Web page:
Defeated businessmanThe defendant in Johnson v. Patel, 2017 WL 3953949 (E.D. Cal. Sept. 8, 2017) used an increasingly common strategy to deal with an ADA lawsuit. He gave up.  Most lawyers would never recommend complete surrender as a strategy, but in the last two years we have seen a significant number of these cases from California, so it is worth asking whether allowing a default can ever be a good strategy.

Johnson v. Patel is a typical default case. The defendant, a motel, never filed an answer and allowed a default judgment to be taken against it. The Court, as one would expect, found the allegations in the complaint to be true, awarded statutory damages under California law, awarded attorney’s fees, and entered an injunction requiring remediation of the alleged barriers to access. This will cost the defendant about $13,000 in cash ($8,000 in statutory damages and a little more than $4,000 in attorneys’ fees) and require it to remediate the items listed in the complaint, which may or may not really need remediation.

It could hardly have done better had it filed an answer and tried to settle the case. Because damages, attorneys and an injunction are inevitable if there are real barriers to access plaintiffs rarely settle for less, and the attorneys’ fee component only goes up as the case goes on. A defendant with existing barriers to access is only going to increase its total cost by the amount of its own attorneys’ fees if it decides to fight. It also takes the risk of expanded remediation, because a property inspection is likely to discover problems the plaintiff, especially a serial plaintiff, did not take the time to discover.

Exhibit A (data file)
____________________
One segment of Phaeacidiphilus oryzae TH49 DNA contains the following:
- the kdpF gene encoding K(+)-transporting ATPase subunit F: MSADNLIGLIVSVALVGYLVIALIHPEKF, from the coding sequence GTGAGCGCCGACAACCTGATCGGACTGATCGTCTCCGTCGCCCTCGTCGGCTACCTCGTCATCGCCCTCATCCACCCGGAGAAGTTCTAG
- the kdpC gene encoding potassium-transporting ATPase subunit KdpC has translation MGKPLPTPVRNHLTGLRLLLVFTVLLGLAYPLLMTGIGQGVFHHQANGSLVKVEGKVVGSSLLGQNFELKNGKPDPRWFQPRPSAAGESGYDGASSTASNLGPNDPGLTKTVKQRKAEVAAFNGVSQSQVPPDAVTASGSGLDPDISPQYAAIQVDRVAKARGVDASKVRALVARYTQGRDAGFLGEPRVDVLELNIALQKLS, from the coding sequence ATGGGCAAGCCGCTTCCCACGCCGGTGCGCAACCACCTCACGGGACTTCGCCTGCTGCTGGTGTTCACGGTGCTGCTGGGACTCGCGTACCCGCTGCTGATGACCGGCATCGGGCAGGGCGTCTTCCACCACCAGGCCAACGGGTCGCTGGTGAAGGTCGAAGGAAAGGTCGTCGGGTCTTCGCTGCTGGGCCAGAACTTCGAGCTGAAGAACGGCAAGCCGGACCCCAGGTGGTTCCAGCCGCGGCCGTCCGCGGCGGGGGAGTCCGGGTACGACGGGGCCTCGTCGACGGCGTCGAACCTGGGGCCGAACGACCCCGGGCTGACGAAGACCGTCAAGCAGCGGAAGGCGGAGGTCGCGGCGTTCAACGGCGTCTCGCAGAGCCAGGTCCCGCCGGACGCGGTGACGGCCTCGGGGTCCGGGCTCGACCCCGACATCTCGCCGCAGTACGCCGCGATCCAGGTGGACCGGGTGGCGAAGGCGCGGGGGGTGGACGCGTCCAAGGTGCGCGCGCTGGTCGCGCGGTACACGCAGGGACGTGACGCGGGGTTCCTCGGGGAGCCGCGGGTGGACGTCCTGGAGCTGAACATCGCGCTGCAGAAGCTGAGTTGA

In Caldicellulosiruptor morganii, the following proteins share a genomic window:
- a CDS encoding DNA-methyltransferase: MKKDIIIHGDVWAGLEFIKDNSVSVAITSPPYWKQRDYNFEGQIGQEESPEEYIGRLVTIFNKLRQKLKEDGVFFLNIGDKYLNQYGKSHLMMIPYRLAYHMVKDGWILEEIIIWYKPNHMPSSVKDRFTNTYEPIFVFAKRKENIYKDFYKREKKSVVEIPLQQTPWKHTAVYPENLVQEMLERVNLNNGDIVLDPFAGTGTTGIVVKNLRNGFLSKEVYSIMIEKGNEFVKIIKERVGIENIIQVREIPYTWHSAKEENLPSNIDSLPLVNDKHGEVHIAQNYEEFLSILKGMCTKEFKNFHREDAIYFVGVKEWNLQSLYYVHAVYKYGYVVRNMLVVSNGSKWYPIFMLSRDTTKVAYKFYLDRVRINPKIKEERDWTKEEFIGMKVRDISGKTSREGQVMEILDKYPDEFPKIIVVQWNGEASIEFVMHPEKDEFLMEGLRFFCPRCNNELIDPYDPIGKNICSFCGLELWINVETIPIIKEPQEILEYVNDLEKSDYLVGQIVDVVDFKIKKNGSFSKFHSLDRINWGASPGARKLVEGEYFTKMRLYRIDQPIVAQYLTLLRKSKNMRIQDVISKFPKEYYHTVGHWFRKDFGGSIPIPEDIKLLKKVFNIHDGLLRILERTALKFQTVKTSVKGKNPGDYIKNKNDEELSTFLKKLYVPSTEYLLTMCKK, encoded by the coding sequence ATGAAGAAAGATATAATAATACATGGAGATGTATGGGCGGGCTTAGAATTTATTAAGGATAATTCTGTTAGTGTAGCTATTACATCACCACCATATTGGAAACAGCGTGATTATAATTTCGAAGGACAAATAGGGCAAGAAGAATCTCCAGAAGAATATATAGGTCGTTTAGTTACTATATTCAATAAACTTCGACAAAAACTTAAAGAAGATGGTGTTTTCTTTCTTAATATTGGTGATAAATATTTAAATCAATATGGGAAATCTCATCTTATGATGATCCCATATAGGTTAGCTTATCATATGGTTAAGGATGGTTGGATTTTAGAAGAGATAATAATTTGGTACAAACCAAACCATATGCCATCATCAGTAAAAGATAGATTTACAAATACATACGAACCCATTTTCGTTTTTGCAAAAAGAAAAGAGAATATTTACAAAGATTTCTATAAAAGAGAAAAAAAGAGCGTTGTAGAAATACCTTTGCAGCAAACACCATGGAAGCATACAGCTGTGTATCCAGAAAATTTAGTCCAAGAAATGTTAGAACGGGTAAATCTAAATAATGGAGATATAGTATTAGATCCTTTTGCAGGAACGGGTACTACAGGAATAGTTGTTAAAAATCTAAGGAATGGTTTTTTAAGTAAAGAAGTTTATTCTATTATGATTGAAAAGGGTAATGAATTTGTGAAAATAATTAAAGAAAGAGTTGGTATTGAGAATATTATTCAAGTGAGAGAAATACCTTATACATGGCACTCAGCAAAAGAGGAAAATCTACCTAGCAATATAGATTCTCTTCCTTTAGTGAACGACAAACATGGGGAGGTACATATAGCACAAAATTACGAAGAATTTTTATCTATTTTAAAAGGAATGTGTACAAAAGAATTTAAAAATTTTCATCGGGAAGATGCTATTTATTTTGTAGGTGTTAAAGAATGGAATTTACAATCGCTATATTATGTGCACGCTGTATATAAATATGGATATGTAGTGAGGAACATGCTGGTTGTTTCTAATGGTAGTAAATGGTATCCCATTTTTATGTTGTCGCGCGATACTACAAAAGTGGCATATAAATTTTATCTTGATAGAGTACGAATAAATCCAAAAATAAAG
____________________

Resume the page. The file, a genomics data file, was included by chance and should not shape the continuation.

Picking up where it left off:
The only cheaper way to deal with this kind of lawsuit is to remediate all the barriers to access so quickly that a mootness defense eliminates the cash outlay for attorneys’ fees. Still, the monetary damages remain to be recovered by the plaintiff in a state court action, and the cost of filing an answer and motion to dismiss is likely to exceed what this plaintiff got in a default judgment. It is also likely to trigger that additional property inspection as the plaintiff fights to keep the case alive. Giving up may be the most effective strategy, and it at least postpones if it does not eliminate spending money on remediation.

This doesn’t mean default is always a good strategy. Controlling the pace of remediation through a settlement may be a good idea when the plaintiff alleges extensive and expensive to fix barriers to access. Filing an answer is also the only way to effectively raise the defense that barrier removal is not readily achievable. Large or well known businesses may simply find that defaulting creates too many image problems, especially if the default is publicized by the plaintiff. A defendant contemplating default should always discuss these strategic considerations with a lawyer. Default is a strategy, not a panacea.

The best strategy, of course, is to have no barriers to access, especially not barriers that are visible from the street or a parking lot. “Fix First, Then Fight” has been our motto since we started practicing in this area, and it still represents the most basic principle for defending ADA lawsuits whether the plaintiff is a low-life serial filer or a high-toned disability rights organization.

NOTE: Our blog on “Strategies for Surrender” discusses another kind of surrender, the Rule 68 Offer of Judgment, which has benefits and risks as well. Since that blog we’ve been able to use Rule 68 offers successfully in a few cases, but care is still required.


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